'I was 27 (and a half) and Sarajevo belonged to me," Aleksandar Hemon says of the city he left in 1992, just before Serbian forces began the siege that lasted nearly four years. Hemon was as unprepared for catastrophe as any other young man who'd spent his youth listening to David Bowie and writing poetry. At the outbreak of civil war in the former Yugoslavia, he was travelling in America, where he then claimed asylum and has lived ever since. By the time he revisited the Bosnian capital, where he found personal and cultural landmarks destroyed, he'd built another life: "The Chicago I came back to belonged to me. Returning from home, I returned home."
The Book of My Lives is a memoir in connected essays, wrenching but often very funny and self-deprecating too. "There is always a story … more heart-breaking and compelling than yours," Hemon says. He remembers calling a schoolfriend "Turk", unaware that it was a racist term for a Bosnian Muslim which Ratko Mladic would use at Sebrenica. "Now I don't know where he is or what happened to him," Hemon says of his friend. As a naïve and rebellious student, he attends what's supposed to be an ironic Nazi-themed birthday party and is bemused when communist police interrogate him afterwards. Later, however, the party organiser becomes a fascist and dates a Serbian war criminal. "Maybe the fascist party had been concocted by her fascist part, obscure to me," Hemon says, confused by the portent that now infects his pre-war memories.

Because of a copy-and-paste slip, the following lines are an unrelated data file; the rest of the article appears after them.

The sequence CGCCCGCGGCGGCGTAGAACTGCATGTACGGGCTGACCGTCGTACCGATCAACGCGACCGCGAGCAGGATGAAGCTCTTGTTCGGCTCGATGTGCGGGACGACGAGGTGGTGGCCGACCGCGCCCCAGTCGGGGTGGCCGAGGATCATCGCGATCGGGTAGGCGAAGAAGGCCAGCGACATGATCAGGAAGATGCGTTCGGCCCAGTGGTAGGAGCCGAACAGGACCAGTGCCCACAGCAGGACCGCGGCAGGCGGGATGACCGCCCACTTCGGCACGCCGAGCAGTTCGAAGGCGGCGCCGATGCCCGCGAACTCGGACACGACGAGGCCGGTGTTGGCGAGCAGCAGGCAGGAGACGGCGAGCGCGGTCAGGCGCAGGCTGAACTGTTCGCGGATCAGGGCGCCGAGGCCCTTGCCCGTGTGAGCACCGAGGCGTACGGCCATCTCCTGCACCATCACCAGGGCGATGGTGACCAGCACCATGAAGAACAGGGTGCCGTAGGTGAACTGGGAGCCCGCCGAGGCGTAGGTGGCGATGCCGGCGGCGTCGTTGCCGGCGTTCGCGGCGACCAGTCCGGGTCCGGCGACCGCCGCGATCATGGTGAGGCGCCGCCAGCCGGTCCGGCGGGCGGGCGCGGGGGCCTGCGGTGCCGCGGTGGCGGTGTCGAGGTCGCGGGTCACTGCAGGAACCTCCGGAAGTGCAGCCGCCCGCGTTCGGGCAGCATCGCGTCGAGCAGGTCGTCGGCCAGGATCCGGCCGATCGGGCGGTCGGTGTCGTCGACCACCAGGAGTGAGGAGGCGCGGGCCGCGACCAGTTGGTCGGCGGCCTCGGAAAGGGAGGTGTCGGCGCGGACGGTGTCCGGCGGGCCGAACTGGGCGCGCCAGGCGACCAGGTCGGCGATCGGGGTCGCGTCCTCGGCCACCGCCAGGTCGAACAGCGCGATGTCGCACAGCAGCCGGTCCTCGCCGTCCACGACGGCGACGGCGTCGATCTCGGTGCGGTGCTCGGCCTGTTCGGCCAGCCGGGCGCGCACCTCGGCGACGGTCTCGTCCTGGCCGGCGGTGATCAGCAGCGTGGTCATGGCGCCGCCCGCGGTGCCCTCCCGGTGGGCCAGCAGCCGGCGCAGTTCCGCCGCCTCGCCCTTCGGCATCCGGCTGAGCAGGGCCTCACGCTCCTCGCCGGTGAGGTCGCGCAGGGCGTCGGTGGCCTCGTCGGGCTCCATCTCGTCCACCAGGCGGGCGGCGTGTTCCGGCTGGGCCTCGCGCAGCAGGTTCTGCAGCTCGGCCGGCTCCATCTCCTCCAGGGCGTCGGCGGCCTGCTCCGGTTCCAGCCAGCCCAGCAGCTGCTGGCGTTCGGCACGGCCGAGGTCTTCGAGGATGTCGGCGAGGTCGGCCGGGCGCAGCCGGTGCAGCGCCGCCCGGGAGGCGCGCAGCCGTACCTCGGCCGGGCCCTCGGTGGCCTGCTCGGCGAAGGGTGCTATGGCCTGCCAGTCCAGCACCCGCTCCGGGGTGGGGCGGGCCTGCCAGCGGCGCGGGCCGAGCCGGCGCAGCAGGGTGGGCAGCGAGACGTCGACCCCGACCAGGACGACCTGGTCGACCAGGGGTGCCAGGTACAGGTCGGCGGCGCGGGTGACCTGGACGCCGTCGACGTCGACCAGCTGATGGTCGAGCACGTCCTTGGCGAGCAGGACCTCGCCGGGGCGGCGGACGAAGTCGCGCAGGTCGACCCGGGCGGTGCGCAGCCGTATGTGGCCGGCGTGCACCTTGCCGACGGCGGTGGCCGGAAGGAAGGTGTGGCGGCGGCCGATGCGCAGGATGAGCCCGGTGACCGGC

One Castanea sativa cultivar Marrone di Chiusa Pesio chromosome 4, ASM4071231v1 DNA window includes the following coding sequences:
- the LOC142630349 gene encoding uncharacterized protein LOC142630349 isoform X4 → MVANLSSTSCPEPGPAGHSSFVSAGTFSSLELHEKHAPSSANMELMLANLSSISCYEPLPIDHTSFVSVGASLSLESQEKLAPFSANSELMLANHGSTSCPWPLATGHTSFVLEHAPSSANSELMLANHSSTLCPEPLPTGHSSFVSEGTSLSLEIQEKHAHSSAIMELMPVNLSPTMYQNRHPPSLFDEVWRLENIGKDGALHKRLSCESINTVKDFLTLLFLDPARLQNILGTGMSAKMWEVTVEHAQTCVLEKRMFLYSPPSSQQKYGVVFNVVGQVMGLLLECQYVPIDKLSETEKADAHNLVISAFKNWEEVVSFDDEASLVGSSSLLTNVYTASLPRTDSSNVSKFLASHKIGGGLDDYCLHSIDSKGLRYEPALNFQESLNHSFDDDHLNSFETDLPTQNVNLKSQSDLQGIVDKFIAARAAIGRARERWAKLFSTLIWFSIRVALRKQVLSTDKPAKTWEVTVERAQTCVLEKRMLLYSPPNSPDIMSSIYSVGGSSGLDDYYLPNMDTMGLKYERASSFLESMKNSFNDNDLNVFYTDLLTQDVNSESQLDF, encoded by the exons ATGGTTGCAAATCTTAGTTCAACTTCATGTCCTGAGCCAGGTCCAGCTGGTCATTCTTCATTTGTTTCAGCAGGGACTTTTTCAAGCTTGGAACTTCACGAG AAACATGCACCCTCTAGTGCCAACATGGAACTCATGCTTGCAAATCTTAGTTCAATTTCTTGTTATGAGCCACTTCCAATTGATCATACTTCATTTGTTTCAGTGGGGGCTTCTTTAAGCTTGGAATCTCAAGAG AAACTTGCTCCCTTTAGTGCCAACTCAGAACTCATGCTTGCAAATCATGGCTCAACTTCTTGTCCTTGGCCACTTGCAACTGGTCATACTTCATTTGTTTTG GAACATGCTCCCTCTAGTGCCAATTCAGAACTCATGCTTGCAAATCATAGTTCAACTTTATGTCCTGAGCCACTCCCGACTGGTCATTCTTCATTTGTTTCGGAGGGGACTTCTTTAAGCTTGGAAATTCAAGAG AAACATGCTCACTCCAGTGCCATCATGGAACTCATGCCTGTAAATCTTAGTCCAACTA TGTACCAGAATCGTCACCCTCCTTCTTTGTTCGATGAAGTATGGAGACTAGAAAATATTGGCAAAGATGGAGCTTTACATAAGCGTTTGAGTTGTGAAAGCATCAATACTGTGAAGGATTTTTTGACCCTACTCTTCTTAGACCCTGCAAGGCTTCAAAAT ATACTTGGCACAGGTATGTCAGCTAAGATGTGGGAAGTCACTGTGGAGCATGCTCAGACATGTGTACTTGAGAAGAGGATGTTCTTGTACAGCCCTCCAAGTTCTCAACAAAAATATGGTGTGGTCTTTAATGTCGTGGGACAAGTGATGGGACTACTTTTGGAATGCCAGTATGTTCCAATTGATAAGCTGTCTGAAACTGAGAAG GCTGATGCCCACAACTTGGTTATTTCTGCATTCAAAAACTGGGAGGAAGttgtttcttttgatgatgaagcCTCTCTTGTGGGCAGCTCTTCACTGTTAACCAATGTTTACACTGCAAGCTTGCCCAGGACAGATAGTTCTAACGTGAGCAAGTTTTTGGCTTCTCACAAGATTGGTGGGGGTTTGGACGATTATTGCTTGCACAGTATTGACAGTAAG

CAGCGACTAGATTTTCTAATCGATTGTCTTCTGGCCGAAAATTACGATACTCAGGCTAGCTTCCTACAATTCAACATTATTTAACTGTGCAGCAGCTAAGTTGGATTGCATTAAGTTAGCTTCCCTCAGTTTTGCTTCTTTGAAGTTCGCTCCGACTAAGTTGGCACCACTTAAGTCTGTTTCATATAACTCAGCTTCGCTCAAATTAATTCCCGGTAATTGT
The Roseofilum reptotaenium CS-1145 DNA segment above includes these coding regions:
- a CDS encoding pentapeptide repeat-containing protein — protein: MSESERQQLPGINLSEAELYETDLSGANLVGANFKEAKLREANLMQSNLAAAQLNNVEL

In Chicago, he does menial jobs, and plays football and chess with fellow immigrants. He misses Sarajevo's "geography of the soul", but beginning to write in English is a "way to organise my interiority so that I could retreat into it and populate it with words." Two decades later, he's the author of acclaimed stories which make us try to imagine what it feels like to lose almost everything and begin a new life in an alien place. In this book, loving, humorous accounts of family, friends and pets have the potential to expand our compassion towards the strangers who live among us.
Hemon is interested in the ways that we use narrative and language to negotiate trauma. An Assyrian friend's misery at the hands of brutal governments exposes the "shortage of words for all the horrible things that happened in the world". When Isabel, Hemon's baby daughter, suffers a brain tumour, he invokes W H Auden on pain and indifference, as the rest of humanity continues to move "dully along". Isolated, as Sarajevo was under siege, Hemon and his wife "instinctively protected other people from the knowledge we possessed; we let them think that words failed". As doctors try to save her, "people unknown to me are rooting for Isabel, some of them in tears." The reader of this extraordinary book is one of them.